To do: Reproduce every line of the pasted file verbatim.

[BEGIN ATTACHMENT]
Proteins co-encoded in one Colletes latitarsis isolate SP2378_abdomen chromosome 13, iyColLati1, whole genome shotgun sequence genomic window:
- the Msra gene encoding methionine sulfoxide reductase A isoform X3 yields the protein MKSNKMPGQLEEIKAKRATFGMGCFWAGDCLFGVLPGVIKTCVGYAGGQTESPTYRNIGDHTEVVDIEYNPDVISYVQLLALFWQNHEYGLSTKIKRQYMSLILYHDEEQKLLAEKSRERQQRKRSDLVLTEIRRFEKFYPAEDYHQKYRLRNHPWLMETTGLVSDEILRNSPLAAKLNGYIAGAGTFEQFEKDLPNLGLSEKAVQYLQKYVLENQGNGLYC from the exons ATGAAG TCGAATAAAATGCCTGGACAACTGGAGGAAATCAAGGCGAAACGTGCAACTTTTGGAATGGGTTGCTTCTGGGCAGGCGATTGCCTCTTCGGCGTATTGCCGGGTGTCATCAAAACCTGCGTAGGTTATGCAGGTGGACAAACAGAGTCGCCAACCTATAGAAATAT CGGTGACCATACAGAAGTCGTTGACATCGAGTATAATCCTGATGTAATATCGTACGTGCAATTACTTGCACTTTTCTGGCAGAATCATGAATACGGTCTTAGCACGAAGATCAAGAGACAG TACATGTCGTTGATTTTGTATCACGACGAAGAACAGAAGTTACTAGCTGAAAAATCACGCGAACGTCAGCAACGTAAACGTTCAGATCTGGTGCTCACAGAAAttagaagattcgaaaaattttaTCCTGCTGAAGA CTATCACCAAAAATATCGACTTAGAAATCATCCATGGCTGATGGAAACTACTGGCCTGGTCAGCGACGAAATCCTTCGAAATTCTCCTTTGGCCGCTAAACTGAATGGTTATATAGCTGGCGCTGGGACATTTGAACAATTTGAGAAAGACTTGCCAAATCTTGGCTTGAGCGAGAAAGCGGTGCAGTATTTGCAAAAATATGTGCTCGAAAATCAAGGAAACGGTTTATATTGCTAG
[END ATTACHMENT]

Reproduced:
Proteins co-encoded in one Colletes latitarsis isolate SP2378_abdomen chromosome 13, iyColLati1, whole genome shotgun sequence genomic window:
- the Msra gene encoding methionine sulfoxide reductase A isoform X3 yields the protein MKSNKMPGQLEEIKAKRATFGMGCFWAGDCLFGVLPGVIKTCVGYAGGQTESPTYRNIGDHTEVVDIEYNPDVISYVQLLALFWQNHEYGLSTKIKRQYMSLILYHDEEQKLLAEKSRERQQRKRSDLVLTEIRRFEKFYPAEDYHQKYRLRNHPWLMETTGLVSDEILRNSPLAAKLNGYIAGAGTFEQFEKDLPNLGLSEKAVQYLQKYVLENQGNGLYC from the exons ATGAAG TCGAATAAAATGCCTGGACAACTGGAGGAAATCAAGGCGAAACGTGCAACTTTTGGAATGGGTTGCTTCTGGGCAGGCGATTGCCTCTTCGGCGTATTGCCGGGTGTCATCAAAACCTGCGTAGGTTATGCAGGTGGACAAACAGAGTCGCCAACCTATAGAAATAT CGGTGACCATACAGAAGTCGTTGACATCGAGTATAATCCTGATGTAATATCGTACGTGCAATTACTTGCACTTTTCTGGCAGAATCATGAATACGGTCTTAGCACGAAGATCAAGAGACAG TACATGTCGTTGATTTTGTATCACGACGAAGAACAGAAGTTACTAGCTGAAAAATCACGCGAACGTCAGCAACGTAAACGTTCAGATCTGGTGCTCACAGAAAttagaagattcgaaaaattttaTCCTGCTGAAGA CTATCACCAAAAATATCGACTTAGAAATCATCCATGGCTGATGGAAACTACTGGCCTGGTCAGCGACGAAATCCTTCGAAATTCTCCTTTGGCCGCTAAACTGAATGGTTATATAGCTGGCGCTGGGACATTTGAACAATTTGAGAAAGACTTGCCAAATCTTGGCTTGAGCGAGAAAGCGGTGCAGTATTTGCAAAAATATGTGCTCGAAAATCAAGGAAACGGTTTATATTGCTAG